Equities Fixed Income External Managers Private Equity and Real Estate Sustainable Investing


We follow a philosophy that low-turnover, concentrated portfolios derived from sound bottom-up fundamental research provide an opportunity for attractive performance results over time. We have a culture and firm equity ownership structure that help us attract and retain professionals who share those beliefs, and we follow a repeatable investment process that helps us stay true to our philosophy.

Brown Advisory Equity Strategies

Fixed Income

We follow a philosophy that fixed income strategies built from a foundation of stability coupled with fundamental credit research can seek to generate alpha and control risk. We have a culture and firm equity ownership structure that attract and retain professionals who share those beliefs, and we follow a repeatable investment process that helps us stay true to our philosophy.

Brown Advisory Fixed Income Strategies

External Managers

Investment Solutions Group

The Investment Solutions Group is an investment-management team within Brown Advisory that specializes in asset allocation, manager selection, hedge funds and other alternative investment strategies. Dedicated to open-architecture solutions, our team has established a strong track record of identifying high-quality, third-party investment managers across the hedge fund, long-only and private equity universes. We leverage this expertise to help clients assemble portfolios that we believe best fit their needs and goals, offering clients a range of solutions from complete portfolio management to fulfillment of specific hedge-fund and alternative-asset mandates.

Private Equity and Real Estate

Private Equity and Real Estate

Brown Advisory has incorporated private equity and real estate investments in client portfolios since our founding. Today, we can provide that exposure in three distinct ways.

Feeder Funds and Multimanager Funds
We introduce clients to investment opportunities in early- and late-stage venture capital and buyout funds, as well as select real estate funds. We also construct these feeder funds into multimanager funds through our Private Equity Partners (PEP) and Real Estate Partners (REP) vehicles to make private equity investing as easy as possible for our clients.

Customized Private Equity Portfolios
For most clients, private equity is one component of a balanced portfolio that we manage. Other clients, however, come to us specifically for custom-built private equity and real estate portfolios.

Sustainable Investing

Sustainable Investing Strategies

  • Multi-Manager Strategies
  • For clients seeking an open-architecture solution, we have access to several of the premier sustainable managers in the industry - all vetted by internal research.
  • Private Equity
  • Our private equity team is focused on evaluating the growing universe of private impact investments to identify standout opportunities that target various issues of particular concern to our clients. To date, we have placed assets in investments targeting a variety of impact themes such as community impact, microfinance, education technology, sustainable real estate, water initiatives and others.*
  • *Many alternative investments by regulation may only be sold to Accredited Investors (institutions with at least $5 million in assets) or Qualified Purchasers (institutions with at least $25 million in investments).

Customized Portfolios

This diverse assortment of solutions will meet many clients’ sustainability objectives; however, we understand the continued evolution of this space and seek to be able to react quickly to client needs.

For clients with unique missions, value-aligned investing programs, or who simply wish to ensure that they do not own certain controversial companies or have access to certain industries, we offer the following customized options:

Additional Screening: To the extent we have reliable data and can build rules into our compliance systems, we can add specific screens to a separate account to restrict companies (e.g. oil and gas providers) or industries (e.g. tobacco or weaponry).

Customized and Thematic Portfolios: Within a separate account, we can work together to solve for a sustainability need. From a universe of securities researched from both the bottom-up and for their ESG profile, we can assemble a custom portfolio of securities designed to meet many specific sustainable goals or outcomes.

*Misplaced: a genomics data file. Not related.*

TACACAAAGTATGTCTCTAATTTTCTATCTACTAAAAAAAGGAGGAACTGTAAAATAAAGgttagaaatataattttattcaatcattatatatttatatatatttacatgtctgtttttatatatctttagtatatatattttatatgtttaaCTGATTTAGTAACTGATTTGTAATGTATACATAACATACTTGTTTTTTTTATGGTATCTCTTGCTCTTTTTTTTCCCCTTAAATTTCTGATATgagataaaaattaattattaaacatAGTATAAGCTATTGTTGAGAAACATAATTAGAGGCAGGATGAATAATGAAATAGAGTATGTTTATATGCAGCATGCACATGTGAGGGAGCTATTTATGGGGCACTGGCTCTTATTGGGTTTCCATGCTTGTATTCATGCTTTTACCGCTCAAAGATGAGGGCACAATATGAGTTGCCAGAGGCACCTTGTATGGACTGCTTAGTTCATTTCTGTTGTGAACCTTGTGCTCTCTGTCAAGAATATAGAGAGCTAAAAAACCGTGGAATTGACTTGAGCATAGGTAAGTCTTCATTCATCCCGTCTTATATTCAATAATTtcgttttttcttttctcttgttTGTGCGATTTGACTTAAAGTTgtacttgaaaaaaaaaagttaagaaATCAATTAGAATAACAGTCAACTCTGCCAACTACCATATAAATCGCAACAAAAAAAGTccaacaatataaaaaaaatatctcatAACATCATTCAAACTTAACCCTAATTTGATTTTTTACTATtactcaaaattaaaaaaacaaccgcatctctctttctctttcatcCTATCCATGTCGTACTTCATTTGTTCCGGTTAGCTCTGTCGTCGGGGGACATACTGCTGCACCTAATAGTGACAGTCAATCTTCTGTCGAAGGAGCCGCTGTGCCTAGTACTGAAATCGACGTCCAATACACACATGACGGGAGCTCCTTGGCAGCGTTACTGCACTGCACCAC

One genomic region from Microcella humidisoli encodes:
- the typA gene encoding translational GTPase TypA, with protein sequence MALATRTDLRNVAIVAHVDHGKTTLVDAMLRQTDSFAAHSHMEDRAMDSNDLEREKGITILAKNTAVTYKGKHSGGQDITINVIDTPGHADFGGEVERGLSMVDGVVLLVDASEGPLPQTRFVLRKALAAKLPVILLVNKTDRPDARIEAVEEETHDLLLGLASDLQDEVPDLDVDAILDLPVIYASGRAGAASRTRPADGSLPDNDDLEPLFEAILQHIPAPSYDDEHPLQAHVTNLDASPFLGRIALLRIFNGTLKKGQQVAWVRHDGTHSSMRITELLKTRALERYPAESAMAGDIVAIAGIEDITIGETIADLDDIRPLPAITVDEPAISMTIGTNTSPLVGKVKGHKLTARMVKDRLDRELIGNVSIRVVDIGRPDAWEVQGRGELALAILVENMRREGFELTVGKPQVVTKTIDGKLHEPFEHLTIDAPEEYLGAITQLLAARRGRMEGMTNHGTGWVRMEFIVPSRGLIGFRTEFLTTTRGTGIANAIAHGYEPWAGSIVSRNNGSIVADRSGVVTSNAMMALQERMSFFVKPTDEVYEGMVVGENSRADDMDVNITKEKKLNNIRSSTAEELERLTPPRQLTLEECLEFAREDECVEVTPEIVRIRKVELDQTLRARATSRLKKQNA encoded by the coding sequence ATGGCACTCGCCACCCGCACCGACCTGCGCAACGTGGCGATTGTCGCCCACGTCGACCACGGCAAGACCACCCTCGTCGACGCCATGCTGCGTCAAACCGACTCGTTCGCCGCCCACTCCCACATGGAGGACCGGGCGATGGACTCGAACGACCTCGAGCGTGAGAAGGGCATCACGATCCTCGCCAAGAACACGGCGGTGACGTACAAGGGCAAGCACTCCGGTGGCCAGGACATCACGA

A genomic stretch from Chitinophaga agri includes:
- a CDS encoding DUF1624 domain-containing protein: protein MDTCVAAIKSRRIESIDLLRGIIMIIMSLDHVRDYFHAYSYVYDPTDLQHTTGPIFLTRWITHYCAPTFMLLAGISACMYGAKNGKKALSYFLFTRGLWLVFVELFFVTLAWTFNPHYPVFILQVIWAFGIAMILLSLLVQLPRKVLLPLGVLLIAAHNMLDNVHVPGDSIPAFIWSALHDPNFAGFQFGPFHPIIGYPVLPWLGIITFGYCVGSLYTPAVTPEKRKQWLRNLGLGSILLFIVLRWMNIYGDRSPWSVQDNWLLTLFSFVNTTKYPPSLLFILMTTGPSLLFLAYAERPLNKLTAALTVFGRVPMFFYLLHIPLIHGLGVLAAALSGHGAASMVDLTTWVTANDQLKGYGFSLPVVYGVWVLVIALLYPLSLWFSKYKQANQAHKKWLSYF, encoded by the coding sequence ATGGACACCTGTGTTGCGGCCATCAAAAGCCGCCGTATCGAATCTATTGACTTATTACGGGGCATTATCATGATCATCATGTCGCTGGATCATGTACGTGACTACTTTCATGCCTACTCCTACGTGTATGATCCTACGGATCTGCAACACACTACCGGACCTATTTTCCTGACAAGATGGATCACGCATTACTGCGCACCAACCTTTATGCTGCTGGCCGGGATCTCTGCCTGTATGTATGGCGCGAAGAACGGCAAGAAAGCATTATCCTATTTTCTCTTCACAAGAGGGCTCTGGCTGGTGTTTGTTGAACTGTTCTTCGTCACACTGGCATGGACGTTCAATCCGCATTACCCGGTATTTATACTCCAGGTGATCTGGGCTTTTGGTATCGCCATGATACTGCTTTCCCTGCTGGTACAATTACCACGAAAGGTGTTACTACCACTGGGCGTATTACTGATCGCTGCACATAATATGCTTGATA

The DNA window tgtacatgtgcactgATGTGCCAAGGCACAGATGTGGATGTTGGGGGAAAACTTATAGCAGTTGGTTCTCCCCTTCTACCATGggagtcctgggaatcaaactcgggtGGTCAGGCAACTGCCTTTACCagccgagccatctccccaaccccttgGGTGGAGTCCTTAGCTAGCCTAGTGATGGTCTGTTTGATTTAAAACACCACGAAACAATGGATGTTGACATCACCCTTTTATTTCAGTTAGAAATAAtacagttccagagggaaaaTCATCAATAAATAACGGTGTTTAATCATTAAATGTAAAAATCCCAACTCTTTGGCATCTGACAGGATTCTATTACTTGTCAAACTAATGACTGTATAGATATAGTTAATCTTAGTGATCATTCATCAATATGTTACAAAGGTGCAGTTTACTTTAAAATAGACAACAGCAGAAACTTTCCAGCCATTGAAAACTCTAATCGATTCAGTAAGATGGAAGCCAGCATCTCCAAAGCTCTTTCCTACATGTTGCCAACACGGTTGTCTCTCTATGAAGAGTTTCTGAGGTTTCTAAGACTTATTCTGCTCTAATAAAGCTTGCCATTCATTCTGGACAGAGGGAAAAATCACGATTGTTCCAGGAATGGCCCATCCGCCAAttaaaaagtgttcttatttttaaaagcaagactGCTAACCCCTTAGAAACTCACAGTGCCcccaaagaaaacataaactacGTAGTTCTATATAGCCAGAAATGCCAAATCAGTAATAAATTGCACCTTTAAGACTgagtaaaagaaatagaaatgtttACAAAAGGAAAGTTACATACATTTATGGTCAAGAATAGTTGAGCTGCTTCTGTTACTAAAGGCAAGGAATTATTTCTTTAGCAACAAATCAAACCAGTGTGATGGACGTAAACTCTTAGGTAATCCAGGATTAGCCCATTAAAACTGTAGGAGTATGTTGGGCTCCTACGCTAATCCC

Investment Insights and Thoughts from Brown Advisory
With interest rates near historic lows, investors have gravitated toward stocks with high dividend yields in sectors such as utilities, telecommunications and consumer staples. Demand for stocks offering income and implied lower volatility, as well as strong inflows into passive funds, has led to stretched valuations compared to other segments of the equity market. In our view, the risk/reward ratio for high dividend yielding stocks is increasingly skewing to the downside.

Why Have High Dividend Yielding Sectors Done Well This Year?

Reach for yield. In response to weak nominal growth, central banks have maintained accommodative monetary policies, pushing interest rates to historic lows. Given this low-yield environment, investors have flocked to stocks that yield more than traditional U.S. Treasuries.

Perceived Stability. Generally, companies with higher dividend yields tend to be slower-growing and more stable, with enough excess cash to pay out dividends. Investors view these stocks as relatively safe defensive havens that offer a bulwark against declining or volatile markets.

Positive fund flows. Dividend-oriented stocks and funds have experienced large capital inflows this year. According to Morningstar, overall assets in dividend-focused ETFs and mutual funds have ballooned to $672.6 billion, nearly double the $367.3 billion in assets they held in 2011.

While the factors above have buoyed dividend-rich stocks this year, such stocks now pose a rising risk in portfolios for several reasons:

  1. Their valuations have stretched beyond what is justified by the fundamentals in many cases.
  2. Companies with unsustainable dividend growth run the risk of cutting dividends and suffering significant underperformance as a result.
  3. A negative change in sentiment could lead to major outflows from focused mutual funds and ETFs.
  4. Dividend stocks and funds are typically highly sensitive to interest-rate movements.

Cause for Caution: Why Dividend-Rich Stocks Pose A Greater Risk

Stretched Valuations. Defensive, high-yielding sectors are trading at a premium to the U.S. stock market (chart 1). Companies in these sectors tend to grow slowly and require meaningful capital investment, which typically leads to higher leverage (chart 3). Higher yields theoretically compensate investors for these growth and leverage drawbacks. However, these stocks may sell off if interest rates rise, or if they are forced to cut dividends due to unsustainable payout ratios, weak earnings growth or both.